"Warning of a doomsday economic scenario, the top executives of the Big Three US automakers made a historic appeal yesterday for $25 billion in loans, telling Congress the money is desperately needed to stave off the collapse of the companies and the direct and indirect loss of millions of jobs," Michael Kranish writes in The Boston Globe. "A Senate vote could be held as soon as today, but prospects for passage were unclear."
Even Mitt Romney, son of Detroit, says let the companies fail: "If General Motors, Ford and Chrysler get the bailout that their chief executives asked for yesterday, you can kiss the American automotive industry goodbye. It won't go overnight, but its demise will be virtually guaranteed," Romney writes in a New York Times op-ed. "Without that bailout, Detroit will need to drastically restructure itself. With it, the automakers will stay the course -- the suicidal course of declining market shares, insurmountable labor and retiree burdens, technology atrophy, product inferiority and never-ending job losses. Detroit needs a turnaround, not a check."
Not helping their cases: "The CEOs of the big three automakers flew to the nation's capital yesterday in private luxurious jets to make their case to Washington that the auto industry is running out of cash and needs $25 billion in taxpayer money to avoid bankruptcy," ABC's Brian Ross and Joseph Rhee report.
Presidential leadership, anyone? "Amid rising foreclosures, President-elect Barack Obama faces pressure to jump in before January and ask Treasury Secretary Henry Paulson to release unexpended financial rescue funds to help homeowners modify the terms of their mortgages," Politico's David Rogers reports. "Obama has already spoken up for the auto industry -- an issue for his former colleagues in the Senate this week. But amid the transfer of power in Washington, going to Paulson would be a more unusual move: an incoming president tipping the scales in what's become a dispute in the outgoing administration between Treasury and the Federal Deposit Insurance Corp."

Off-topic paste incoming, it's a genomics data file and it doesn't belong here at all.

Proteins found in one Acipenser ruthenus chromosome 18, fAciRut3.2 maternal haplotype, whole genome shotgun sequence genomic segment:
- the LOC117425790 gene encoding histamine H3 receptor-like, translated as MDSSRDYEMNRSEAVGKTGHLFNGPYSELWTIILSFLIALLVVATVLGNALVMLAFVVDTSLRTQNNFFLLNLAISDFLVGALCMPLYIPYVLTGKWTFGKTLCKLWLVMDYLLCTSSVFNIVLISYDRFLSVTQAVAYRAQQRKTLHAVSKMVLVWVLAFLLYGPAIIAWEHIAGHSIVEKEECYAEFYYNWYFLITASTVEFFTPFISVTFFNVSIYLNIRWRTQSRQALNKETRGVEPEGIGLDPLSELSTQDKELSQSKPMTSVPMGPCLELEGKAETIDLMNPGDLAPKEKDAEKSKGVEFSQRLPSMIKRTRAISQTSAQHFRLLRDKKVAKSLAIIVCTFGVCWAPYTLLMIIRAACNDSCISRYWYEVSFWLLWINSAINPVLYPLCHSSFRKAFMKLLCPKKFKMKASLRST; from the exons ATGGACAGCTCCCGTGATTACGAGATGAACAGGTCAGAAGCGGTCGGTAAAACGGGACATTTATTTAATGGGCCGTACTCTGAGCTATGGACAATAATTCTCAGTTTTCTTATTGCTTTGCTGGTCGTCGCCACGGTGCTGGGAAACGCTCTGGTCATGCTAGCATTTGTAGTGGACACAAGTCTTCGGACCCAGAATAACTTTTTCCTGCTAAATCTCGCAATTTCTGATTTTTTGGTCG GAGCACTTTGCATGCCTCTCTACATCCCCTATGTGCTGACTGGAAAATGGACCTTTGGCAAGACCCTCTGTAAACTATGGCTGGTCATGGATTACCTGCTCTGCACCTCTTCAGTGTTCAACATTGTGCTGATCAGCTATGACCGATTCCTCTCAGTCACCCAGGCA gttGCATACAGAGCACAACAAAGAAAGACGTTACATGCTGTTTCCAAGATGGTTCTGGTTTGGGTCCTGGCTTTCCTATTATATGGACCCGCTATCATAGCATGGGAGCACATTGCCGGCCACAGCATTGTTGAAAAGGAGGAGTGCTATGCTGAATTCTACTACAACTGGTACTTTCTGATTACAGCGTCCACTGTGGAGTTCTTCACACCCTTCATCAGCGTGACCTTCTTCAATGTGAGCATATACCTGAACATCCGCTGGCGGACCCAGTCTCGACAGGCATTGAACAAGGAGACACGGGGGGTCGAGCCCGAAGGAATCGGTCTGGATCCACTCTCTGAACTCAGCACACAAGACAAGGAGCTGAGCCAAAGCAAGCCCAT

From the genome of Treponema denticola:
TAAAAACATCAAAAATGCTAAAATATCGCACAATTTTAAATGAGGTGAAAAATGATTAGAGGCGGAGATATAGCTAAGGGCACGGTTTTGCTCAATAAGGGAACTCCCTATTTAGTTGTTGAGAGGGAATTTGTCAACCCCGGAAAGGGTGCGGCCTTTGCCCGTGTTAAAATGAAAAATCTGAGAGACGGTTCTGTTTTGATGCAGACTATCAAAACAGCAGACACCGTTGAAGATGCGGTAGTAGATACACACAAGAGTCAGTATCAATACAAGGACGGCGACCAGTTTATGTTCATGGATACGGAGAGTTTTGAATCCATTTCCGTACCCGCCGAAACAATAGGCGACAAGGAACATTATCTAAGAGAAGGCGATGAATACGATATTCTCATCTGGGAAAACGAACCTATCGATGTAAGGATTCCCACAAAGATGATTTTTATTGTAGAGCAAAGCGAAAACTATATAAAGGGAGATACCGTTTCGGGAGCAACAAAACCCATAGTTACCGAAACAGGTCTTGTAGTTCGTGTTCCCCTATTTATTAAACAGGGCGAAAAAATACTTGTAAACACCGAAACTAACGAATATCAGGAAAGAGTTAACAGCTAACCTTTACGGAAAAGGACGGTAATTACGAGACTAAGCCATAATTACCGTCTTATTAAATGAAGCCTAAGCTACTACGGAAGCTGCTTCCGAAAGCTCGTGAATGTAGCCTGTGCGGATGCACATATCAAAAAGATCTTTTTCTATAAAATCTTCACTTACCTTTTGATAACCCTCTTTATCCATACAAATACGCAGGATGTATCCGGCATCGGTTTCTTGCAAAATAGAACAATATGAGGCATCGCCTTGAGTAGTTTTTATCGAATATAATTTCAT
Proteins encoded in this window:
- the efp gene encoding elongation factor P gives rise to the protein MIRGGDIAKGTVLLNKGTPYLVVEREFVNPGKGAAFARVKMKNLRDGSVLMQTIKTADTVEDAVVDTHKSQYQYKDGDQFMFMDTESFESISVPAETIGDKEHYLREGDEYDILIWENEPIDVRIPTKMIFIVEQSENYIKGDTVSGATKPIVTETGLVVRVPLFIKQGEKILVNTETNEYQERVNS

What he is doing: "At an international conference on climate change convened Nov. 18 by California Governor Arnold Schwarzenegger, Obama told the audience in taped remarks that he intended to stick to the aggressive carbon-reduction targets he promised before the election, beginning with a federal cap-and-trade system that would put the U.S. on course to reduce emissions back to 1990 levels by 2020, then cut them by another 80% by 2050," Time's Bryan Walsh writes. "The move reassured doubtful greens."
Advice for the president-elect: "What should be his very first act? Keeping his Blackberry," Newsweek's Jonathan Alter writes. "Before Obama gets to 'Yes, We Can,' he has to start with 'Yes, I Can.' And the only way he can be successful in the presidency is if he can stay connected to the world beyond the 'splendid isolation' of the presidency. To succeed, he must be constantly exposed to a wide variety of opinions -- not just from advisers, experts, pundits and polls, but from his friends."
To be resolved Thursday: John Dingell vs. Henry Waxman.